Put some cut greenery in a container--a red one is perfect, but milk glass, copper, brass, silver, pottery or even galvanized tin would look great.
Add some red foliage. I used twigs from my Burning Bush which has retained its leaves and red berries from my cottoneaster plant. Red berries would be perfect, and the multiflora rose bushes around here still have plenty of them if you're willing to take on those thorny shrubs to cut some stems. Holly, dogwood, rose hips, barberry and even bittersweet could yield acceptable berries. I'm in the eastern US, remember, so those of you in other locations may know something that grows in your area that would work.
Add a few cinnamon sticks for scent and color, and there you are.
You could also add:
- dried orange slices, using florist wire to hold them upright in the arrangement;
- twigs from spirea, which give a woodsy, wild feeling to a bouquet;
- dried wild grasses
- ivy vines
- anything else you imagine that would be colorful.
I've made several of these arrangements to scatter around the house. With a few lighted candles (not too close!) the essence of the holidays can still be had, and at little or no cost. Typically a bouquet will last at least two weeks and occasionally longer, depending on the heat and humidity in your house (and you remembering to add water as needed).
You could also make it a symbolic bouquet but looking up the meanings of the plants you use. For example, in the Celtic folklore, the fir tree symbolizes honesty, progress, longevity, resilience, friendship, remembrance and perceptiveness. Holly means action, assertion, and objectivity. Look up the symbolism of your plants online--I found several sites that offer this information, including:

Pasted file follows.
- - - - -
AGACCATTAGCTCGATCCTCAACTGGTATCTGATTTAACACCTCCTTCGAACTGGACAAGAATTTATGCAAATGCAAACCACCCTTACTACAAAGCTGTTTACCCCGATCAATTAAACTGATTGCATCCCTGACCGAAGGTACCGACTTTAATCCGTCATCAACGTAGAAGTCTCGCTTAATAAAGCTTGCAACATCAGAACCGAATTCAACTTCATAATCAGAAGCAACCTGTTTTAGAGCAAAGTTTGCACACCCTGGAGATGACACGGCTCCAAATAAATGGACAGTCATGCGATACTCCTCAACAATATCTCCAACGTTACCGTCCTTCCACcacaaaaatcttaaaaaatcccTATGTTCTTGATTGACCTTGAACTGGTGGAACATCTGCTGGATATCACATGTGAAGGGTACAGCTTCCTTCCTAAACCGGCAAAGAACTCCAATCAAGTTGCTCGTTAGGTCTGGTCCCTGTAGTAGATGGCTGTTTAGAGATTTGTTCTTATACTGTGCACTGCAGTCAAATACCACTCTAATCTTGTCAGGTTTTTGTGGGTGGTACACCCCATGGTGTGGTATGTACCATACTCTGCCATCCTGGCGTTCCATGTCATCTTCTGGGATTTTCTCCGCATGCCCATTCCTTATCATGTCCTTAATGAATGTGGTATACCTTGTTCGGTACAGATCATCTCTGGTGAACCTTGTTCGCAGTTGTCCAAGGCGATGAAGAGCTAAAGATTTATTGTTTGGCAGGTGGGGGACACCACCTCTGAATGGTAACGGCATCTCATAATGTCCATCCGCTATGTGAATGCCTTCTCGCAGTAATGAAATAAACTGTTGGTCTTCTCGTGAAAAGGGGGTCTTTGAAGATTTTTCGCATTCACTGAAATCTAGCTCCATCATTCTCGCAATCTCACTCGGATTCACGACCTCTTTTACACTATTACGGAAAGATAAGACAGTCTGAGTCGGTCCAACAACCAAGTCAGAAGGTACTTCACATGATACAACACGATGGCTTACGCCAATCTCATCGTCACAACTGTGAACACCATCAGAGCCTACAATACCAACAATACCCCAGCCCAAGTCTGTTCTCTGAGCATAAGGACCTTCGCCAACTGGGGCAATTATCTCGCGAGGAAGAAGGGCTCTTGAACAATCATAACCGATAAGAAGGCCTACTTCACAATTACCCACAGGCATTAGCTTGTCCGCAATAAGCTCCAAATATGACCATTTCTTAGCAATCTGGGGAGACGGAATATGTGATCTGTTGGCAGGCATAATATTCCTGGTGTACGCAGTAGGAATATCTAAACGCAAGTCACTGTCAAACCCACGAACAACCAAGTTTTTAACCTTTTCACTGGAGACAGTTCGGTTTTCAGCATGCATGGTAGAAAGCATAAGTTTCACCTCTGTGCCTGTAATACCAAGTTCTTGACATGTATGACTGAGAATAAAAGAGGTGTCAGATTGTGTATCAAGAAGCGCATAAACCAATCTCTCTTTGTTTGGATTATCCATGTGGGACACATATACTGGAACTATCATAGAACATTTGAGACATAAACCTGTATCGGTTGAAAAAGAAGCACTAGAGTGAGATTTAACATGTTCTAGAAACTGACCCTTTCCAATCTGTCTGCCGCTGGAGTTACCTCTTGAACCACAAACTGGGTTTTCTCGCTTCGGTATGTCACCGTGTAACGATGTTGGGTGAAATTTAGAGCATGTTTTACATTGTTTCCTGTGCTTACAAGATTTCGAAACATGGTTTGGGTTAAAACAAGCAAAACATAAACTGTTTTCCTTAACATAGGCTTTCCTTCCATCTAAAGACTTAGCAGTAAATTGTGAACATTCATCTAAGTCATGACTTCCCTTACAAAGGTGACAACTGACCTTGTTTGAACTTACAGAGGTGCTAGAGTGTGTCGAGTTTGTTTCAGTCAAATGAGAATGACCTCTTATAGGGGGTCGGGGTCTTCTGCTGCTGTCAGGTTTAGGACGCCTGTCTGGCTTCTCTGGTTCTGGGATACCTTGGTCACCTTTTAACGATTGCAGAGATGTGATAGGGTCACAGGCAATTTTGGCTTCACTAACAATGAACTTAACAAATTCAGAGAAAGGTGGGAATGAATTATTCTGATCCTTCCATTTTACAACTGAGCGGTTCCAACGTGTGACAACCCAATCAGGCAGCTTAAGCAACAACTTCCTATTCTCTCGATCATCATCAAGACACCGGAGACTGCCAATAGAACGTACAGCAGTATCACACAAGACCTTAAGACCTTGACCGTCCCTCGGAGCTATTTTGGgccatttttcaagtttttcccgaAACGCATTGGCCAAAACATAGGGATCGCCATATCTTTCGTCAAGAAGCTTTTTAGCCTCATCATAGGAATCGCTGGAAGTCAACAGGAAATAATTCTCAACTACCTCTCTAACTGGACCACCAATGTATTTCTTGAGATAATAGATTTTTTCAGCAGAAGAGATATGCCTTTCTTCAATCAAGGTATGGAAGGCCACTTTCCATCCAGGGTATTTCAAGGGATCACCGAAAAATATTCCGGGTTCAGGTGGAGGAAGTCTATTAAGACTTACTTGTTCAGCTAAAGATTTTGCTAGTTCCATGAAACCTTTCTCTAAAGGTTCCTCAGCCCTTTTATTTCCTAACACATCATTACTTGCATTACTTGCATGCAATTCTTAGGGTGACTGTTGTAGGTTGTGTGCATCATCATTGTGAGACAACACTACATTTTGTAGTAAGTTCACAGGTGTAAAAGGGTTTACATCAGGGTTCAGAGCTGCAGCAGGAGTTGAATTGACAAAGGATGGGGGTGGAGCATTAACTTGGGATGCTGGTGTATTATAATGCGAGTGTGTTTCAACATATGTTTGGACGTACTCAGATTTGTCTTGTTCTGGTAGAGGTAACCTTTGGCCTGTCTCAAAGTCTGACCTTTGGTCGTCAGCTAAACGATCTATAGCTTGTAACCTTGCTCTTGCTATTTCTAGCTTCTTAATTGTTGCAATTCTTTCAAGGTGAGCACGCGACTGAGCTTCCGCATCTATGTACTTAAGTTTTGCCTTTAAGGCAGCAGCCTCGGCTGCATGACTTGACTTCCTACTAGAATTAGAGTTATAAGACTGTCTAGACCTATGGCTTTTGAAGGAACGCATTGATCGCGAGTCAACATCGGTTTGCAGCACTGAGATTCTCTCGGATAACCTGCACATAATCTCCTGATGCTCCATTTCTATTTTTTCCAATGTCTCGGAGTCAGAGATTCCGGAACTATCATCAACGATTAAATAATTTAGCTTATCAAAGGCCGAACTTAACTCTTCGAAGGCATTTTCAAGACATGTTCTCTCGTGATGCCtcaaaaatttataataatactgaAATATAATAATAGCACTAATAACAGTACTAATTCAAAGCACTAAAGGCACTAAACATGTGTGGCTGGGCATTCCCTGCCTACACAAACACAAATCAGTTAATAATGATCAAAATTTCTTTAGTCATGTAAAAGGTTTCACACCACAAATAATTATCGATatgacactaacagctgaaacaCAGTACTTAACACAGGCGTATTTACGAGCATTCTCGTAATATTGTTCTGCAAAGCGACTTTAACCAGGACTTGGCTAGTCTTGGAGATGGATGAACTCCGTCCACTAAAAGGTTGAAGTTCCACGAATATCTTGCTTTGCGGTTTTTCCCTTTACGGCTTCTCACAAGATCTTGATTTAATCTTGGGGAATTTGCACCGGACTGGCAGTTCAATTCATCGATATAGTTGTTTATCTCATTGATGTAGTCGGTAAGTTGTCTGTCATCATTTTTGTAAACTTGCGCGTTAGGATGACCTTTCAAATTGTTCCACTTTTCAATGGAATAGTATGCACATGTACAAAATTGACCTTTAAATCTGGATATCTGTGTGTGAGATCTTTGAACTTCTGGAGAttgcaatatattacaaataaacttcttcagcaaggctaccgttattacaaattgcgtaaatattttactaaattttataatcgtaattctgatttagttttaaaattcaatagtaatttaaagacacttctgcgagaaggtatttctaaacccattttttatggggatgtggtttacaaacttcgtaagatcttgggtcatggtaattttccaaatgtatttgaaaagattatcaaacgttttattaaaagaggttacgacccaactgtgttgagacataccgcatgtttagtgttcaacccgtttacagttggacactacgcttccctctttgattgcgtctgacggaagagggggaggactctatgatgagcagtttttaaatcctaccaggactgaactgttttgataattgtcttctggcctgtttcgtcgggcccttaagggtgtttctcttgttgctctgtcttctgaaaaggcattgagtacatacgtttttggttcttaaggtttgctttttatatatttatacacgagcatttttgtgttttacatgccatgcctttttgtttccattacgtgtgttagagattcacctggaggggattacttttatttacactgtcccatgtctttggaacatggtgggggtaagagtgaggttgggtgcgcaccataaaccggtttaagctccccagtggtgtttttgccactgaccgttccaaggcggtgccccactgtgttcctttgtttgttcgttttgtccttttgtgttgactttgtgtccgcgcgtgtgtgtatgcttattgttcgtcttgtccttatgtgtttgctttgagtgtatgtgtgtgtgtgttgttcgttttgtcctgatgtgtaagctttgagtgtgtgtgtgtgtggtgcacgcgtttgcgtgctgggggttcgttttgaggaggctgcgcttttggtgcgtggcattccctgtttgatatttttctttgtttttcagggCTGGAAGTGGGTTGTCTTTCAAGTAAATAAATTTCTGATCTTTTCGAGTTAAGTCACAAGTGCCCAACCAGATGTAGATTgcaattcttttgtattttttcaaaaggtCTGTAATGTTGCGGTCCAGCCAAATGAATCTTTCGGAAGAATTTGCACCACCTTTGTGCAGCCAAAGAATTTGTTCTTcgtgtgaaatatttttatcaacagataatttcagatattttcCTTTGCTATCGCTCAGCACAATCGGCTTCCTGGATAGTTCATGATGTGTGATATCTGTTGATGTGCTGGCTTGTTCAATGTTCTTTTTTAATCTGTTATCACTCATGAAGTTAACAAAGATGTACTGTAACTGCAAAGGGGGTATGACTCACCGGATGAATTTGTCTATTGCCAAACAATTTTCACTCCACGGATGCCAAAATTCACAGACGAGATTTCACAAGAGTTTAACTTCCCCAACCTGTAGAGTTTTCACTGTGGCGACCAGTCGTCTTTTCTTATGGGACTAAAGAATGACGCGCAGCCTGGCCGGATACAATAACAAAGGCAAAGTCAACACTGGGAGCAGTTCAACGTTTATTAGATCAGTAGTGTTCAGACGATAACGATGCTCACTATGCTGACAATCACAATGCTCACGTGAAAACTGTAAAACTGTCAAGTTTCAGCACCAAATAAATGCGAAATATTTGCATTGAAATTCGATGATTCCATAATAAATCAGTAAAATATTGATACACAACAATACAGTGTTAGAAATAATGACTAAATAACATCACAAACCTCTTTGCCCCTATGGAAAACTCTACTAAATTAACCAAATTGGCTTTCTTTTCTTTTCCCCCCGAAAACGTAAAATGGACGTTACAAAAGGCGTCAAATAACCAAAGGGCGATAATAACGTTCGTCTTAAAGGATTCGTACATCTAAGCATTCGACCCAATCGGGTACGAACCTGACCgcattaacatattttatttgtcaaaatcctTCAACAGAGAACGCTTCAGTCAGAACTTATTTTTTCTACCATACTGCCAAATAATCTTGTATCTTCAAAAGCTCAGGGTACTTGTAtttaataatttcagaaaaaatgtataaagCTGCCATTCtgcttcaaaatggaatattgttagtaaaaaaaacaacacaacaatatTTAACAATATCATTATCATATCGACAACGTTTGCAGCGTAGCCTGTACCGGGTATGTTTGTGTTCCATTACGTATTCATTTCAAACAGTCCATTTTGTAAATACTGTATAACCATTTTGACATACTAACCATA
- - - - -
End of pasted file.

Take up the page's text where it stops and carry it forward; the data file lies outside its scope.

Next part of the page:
What's Your Sign? offers Celtic symbolism of plants.
Cooktown Life lists symbols frequently found on gravestones, but there are many plants listed (scroll down to "Plant"). Okay, this bouquet is supposed to cheer you up, so don't linger too long in Cooktown!
Plant Meanings or Symbols for many plants are listed on this website.
If you prefer to find your information in books, you must find a copy of The Language of Flowers by FWL ( no name for the author is listed and was apparently to be kept a secret). This little book is just beautiful, with color illustrations and careful hand lettering. It includes trees as well as flowering plants.
Making your bouquet can while away a good bit of time on a cold winter day as you collect your plant material, find a container, and look up the folklore connected with your arrangement. What better way to spend a cold January day?